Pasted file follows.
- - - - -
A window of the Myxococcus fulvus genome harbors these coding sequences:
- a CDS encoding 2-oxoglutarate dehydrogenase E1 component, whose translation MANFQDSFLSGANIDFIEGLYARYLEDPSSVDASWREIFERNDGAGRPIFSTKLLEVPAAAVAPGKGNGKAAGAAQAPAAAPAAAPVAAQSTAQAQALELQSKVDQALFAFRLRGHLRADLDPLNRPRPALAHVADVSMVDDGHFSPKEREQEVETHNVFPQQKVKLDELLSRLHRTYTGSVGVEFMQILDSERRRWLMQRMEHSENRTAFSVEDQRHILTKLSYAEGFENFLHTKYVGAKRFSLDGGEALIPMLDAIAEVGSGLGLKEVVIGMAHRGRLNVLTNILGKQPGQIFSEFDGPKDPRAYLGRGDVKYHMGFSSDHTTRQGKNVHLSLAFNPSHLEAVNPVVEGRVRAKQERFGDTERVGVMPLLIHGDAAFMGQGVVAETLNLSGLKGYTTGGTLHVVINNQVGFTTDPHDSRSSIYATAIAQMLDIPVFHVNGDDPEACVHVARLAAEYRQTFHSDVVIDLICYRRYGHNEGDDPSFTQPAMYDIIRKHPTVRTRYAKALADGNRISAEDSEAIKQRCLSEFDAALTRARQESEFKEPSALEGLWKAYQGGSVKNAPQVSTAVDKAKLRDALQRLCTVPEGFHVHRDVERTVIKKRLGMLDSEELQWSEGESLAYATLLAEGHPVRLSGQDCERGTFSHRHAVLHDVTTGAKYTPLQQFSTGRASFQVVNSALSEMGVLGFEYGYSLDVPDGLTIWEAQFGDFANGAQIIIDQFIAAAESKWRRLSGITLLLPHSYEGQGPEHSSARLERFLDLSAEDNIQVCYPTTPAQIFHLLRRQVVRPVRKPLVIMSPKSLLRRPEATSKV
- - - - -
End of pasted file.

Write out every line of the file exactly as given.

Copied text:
A window of the Myxococcus fulvus genome harbors these coding sequences:
- a CDS encoding 2-oxoglutarate dehydrogenase E1 component, whose translation MANFQDSFLSGANIDFIEGLYARYLEDPSSVDASWREIFERNDGAGRPIFSTKLLEVPAAAVAPGKGNGKAAGAAQAPAAAPAAAPVAAQSTAQAQALELQSKVDQALFAFRLRGHLRADLDPLNRPRPALAHVADVSMVDDGHFSPKEREQEVETHNVFPQQKVKLDELLSRLHRTYTGSVGVEFMQILDSERRRWLMQRMEHSENRTAFSVEDQRHILTKLSYAEGFENFLHTKYVGAKRFSLDGGEALIPMLDAIAEVGSGLGLKEVVIGMAHRGRLNVLTNILGKQPGQIFSEFDGPKDPRAYLGRGDVKYHMGFSSDHTTRQGKNVHLSLAFNPSHLEAVNPVVEGRVRAKQERFGDTERVGVMPLLIHGDAAFMGQGVVAETLNLSGLKGYTTGGTLHVVINNQVGFTTDPHDSRSSIYATAIAQMLDIPVFHVNGDDPEACVHVARLAAEYRQTFHSDVVIDLICYRRYGHNEGDDPSFTQPAMYDIIRKHPTVRTRYAKALADGNRISAEDSEAIKQRCLSEFDAALTRARQESEFKEPSALEGLWKAYQGGSVKNAPQVSTAVDKAKLRDALQRLCTVPEGFHVHRDVERTVIKKRLGMLDSEELQWSEGESLAYATLLAEGHPVRLSGQDCERGTFSHRHAVLHDVTTGAKYTPLQQFSTGRASFQVVNSALSEMGVLGFEYGYSLDVPDGLTIWEAQFGDFANGAQIIIDQFIAAAESKWRRLSGITLLLPHSYEGQGPEHSSARLERFLDLSAEDNIQVCYPTTPAQIFHLLRRQVVRPVRKPLVIMSPKSLLRRPEATSKV